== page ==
With the start of the racing season less than three weeks away, at least a half-dozen jockeys have said they will not race at Monmouth Park because of the New Jersey Racing Commission’s “anti-whip rule"

Under the rule, jockeys cannot use their whip or riding crop on the horse during a race or while exercising. Violation of the rule could result in a fine, suspension or forfeiture of the jockey's share of the purse “if, in the opinion of the stewards, the unauthorized use of the whip caused the horse to achieve a better placing.”

The rule will be enforced for the first time at Monmouth Park in Oceanport when it opens for the season on May 28. Horses will be visually inspected for evidence of "excessive or brutal use" of the crop.

The rule was passed by the commission at its Sept. 16, 2020 meeting to promote "equine welfare." It allows for use of a whip only to control the horse for safety reasons. Other states are taking similar measures but New Jersey's is the first to outright restrict their use.

"I understand that other states are taking a different approach by restricting the number of times the riding crop can be used to hit the horse. I understand that the New Jersey Racing Commission would be the first regulatory body in this country to prohibit the use of the riding crop, except when necessary for safety reasons, but it's time to stop hitting our horses to make them run faster," commission Chairman Pamela Clyne said during the meeting.

Executive Director Judith Nason said that jockeys will not be allowed to use their crop more than three consecutive times and only in a "sliding, gliding or tapping manner."

The whips will also change and must be no longer than 4 feet in length with a snapper not longer than 6 inches. No leather or unusual materials may be used and the conventional snapper may not be knotted or altered in any way.

The Jockey Guild, which represents jockeys, raised objections to the rule as did Dennis Drazin, whose company manages Monmouth Park. The union filed an appeal but it will not be heard until after opening day at Monmouth Park.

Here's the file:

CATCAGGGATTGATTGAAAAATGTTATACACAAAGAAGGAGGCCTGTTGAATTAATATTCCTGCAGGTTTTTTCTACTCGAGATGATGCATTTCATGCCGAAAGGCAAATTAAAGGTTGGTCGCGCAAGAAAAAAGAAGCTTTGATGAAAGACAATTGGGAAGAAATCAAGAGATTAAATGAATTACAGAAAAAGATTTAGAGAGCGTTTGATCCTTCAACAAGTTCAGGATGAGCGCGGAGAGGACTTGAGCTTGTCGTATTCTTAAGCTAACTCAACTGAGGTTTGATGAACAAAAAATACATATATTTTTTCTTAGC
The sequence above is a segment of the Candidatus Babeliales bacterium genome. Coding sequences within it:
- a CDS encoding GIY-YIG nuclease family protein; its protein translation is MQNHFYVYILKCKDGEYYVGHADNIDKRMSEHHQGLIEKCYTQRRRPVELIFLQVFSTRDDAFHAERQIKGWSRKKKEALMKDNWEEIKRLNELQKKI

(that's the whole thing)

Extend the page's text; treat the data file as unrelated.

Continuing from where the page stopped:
"We hoped the court would stay the regulation while our appeal is being considered, particularly because a stay would have maintained the status quo. After all, the commission enacted the regulation this past fall but had not yet enforced it.” Jockey Guild CEO Terry Meyocks said. “With the court’s decision that we learned of Monday, the Regulation is expected to be enforced in New Jersey beginning with the upcoming racing season in May.”

Jockeys Javier Castellano, Daniel Centeno, Antonio Gallardo, "Jersey" Joe Bravo,  Mike Johnson and Romero Maragh said on their respective Twitter accounts that they will not race at Monmouth Park if the new rule remains in effect.

Assemblywoman Serena DiMaso, R-Monmouth, who represents Oceanport, told New Jersey 101.5 she is concerned about the impact on the park as it comes back from a late opening in 2020 because of pandemic restrictions that reduced the crowd size.

"That would be detrimental to the park. If the jockeys are going to boycott, the park won't be able to open. That's a lifeblood of Oceanport and part of Monmouth County tourism," DiMaso said. "It's a big problem."

"We expect to have enough jockeys to permit racing to open as expected," Drazin said in an email to New Jersey 101.5. "Monmouth Park supports a standard uniform rule throughout the United States. Primary concern should be safety of riders and horses."

Representatives of the racing commission and the Jockey Guild did not immediately return requests for comment on Monday afternoon.

Contact reporter Dan Alexander at Dan.Alexander@townsquaremedia.com or via Twitter @DanAlexanderNJ

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